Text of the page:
I know for sure that many teachers are now struggling with at least one wild child, a child whose behavior is disruptive and annoying and perplexing. They had hoped by now to have wrestled, coaxed, or shaped this nuisance into compliance. They are now also aware of the complexity involved: perhaps a chaotic home life, serious learning challenges, habitual defiance, and more. To make matters worse, these wild kids are hardly ever absent, because no one wants them at home, either. And when they are absent? The classroom breathes a collective sigh of relief.
WHAT TO DO?
- Remember that you are not in control of ANY child. You only control your reactions. Do what you can to manage your fear, because walking on eggshells is not going to improve anything. Breathe….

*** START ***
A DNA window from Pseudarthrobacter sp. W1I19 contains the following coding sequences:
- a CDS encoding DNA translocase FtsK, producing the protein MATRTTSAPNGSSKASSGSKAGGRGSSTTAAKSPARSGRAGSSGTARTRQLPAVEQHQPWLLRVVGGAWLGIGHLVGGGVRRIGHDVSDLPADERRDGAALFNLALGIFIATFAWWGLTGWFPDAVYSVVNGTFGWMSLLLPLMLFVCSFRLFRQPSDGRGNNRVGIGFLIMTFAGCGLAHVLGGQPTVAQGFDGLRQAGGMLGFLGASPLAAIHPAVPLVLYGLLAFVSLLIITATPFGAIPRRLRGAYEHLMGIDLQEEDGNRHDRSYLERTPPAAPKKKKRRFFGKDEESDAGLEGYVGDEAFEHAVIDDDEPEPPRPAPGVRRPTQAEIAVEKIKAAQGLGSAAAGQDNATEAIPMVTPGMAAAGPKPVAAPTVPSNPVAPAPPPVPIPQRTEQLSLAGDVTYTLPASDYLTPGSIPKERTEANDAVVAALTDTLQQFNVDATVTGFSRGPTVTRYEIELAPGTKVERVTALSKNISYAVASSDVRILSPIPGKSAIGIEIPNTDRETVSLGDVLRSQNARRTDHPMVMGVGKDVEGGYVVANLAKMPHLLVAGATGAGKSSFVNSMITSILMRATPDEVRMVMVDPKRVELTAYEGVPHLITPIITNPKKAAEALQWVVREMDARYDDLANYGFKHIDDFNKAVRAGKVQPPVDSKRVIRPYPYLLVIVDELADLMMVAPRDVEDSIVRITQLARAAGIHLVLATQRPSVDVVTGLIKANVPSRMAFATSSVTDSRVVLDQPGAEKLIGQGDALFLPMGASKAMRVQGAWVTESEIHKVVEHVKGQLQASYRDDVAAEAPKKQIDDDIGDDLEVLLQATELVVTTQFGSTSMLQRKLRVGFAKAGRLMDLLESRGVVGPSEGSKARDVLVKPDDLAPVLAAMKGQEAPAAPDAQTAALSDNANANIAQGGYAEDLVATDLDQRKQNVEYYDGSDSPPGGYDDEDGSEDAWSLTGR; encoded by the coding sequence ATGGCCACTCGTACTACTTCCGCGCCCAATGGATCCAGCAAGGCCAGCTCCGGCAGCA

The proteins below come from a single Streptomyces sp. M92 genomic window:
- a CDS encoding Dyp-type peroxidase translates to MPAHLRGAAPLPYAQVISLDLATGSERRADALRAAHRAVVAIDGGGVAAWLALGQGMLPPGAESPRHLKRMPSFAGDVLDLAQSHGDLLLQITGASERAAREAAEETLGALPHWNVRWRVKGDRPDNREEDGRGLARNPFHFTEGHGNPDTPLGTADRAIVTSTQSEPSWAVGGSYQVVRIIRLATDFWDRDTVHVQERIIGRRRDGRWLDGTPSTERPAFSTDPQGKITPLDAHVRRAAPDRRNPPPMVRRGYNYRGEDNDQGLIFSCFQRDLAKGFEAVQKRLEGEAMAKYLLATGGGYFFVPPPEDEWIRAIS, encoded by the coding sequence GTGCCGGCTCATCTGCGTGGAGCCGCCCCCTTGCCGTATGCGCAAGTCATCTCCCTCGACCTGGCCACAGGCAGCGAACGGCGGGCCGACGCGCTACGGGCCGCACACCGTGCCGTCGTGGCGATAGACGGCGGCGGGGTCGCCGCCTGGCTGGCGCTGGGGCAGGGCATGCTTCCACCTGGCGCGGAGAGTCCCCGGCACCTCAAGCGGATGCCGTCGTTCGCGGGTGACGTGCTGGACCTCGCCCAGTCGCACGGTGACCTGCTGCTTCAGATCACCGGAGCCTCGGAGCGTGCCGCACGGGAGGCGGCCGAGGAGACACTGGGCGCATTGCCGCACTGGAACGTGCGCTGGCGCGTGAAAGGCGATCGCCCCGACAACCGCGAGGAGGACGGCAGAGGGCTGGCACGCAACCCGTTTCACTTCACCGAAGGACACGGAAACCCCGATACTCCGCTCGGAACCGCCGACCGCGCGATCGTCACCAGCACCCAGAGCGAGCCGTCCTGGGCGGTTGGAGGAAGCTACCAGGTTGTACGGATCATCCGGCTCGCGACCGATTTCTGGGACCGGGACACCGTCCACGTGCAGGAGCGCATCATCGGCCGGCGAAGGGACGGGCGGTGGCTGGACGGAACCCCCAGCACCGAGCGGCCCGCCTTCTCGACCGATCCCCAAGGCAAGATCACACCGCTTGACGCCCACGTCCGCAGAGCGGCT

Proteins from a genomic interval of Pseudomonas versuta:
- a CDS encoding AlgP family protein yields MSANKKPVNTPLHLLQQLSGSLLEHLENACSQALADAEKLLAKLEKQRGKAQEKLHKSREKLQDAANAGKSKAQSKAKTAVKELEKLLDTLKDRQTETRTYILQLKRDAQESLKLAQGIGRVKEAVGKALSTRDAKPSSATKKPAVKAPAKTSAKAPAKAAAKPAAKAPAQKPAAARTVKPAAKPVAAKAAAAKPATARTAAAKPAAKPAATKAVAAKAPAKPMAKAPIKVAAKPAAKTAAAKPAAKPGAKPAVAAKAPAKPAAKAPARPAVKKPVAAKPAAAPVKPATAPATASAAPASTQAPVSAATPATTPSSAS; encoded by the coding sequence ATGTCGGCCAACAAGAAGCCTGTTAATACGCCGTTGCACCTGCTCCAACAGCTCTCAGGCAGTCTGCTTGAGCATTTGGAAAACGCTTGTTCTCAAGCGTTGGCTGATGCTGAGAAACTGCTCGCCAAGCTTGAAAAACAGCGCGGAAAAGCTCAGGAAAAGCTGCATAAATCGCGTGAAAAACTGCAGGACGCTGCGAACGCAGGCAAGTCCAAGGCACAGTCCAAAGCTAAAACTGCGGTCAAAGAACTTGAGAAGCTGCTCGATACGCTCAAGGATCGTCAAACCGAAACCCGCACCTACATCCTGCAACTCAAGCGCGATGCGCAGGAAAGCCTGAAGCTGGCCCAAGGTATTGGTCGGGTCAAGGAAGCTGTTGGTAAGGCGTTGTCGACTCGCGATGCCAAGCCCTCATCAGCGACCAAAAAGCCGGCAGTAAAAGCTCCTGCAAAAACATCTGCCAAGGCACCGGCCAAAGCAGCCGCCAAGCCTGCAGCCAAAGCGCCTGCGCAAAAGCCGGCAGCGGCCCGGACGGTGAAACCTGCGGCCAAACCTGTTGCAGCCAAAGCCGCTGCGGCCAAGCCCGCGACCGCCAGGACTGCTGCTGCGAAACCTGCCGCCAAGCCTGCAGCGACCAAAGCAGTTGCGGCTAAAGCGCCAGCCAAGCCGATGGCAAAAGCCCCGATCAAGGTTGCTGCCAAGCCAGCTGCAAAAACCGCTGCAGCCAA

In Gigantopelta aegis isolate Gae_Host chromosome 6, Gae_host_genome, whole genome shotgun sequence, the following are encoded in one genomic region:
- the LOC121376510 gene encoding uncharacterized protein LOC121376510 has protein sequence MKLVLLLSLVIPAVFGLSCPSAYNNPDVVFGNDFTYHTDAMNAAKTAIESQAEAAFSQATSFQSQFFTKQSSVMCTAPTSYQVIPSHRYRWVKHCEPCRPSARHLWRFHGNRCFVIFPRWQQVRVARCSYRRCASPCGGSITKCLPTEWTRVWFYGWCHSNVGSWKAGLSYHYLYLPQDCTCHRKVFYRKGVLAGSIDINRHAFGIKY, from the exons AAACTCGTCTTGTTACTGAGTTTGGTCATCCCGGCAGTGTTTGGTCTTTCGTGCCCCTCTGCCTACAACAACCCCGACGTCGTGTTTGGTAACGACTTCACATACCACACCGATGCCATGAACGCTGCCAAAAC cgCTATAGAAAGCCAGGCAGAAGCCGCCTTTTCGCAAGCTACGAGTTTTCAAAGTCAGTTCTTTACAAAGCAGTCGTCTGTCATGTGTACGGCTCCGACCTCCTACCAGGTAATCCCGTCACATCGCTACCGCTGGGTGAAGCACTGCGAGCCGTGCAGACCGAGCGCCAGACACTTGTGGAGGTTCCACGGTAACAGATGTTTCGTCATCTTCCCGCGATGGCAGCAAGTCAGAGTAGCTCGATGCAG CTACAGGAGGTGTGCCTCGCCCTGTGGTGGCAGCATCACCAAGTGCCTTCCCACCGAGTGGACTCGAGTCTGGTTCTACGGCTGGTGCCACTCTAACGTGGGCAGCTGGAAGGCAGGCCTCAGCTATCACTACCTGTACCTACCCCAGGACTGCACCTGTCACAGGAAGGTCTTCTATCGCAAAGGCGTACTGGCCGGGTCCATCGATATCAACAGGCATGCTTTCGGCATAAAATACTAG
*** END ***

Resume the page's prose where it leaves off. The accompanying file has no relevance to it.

- Use videotaping to capture everything. Look for ways that you can once again modify the environment and your responses.
- Get help. Recruit volunteers. Ask for a mentor. Get specialists involved.
MOST OF ALL:
- Love this child. No, you’re not the parent and you’re not paid and you’re not hopeful and you’re sick of the whole thing. But love this child.
- Find ways to spend quality time with the student. I did a lot of after school volunteering with my hardest kiddos. I also attending sporting events, made myself at home with the unwilling family, helped them financially, etc. Make so many home visits that everyone thinks you live there. Take goodies, cool teaching stuff. It’s worth the investment.
When the wild child becomes jealous of your attention in the classroom, you’ll know you have their heart. And when you smile from your heart as the wild child walks in the door each day, that kiddo knows you love them. Love trumps all.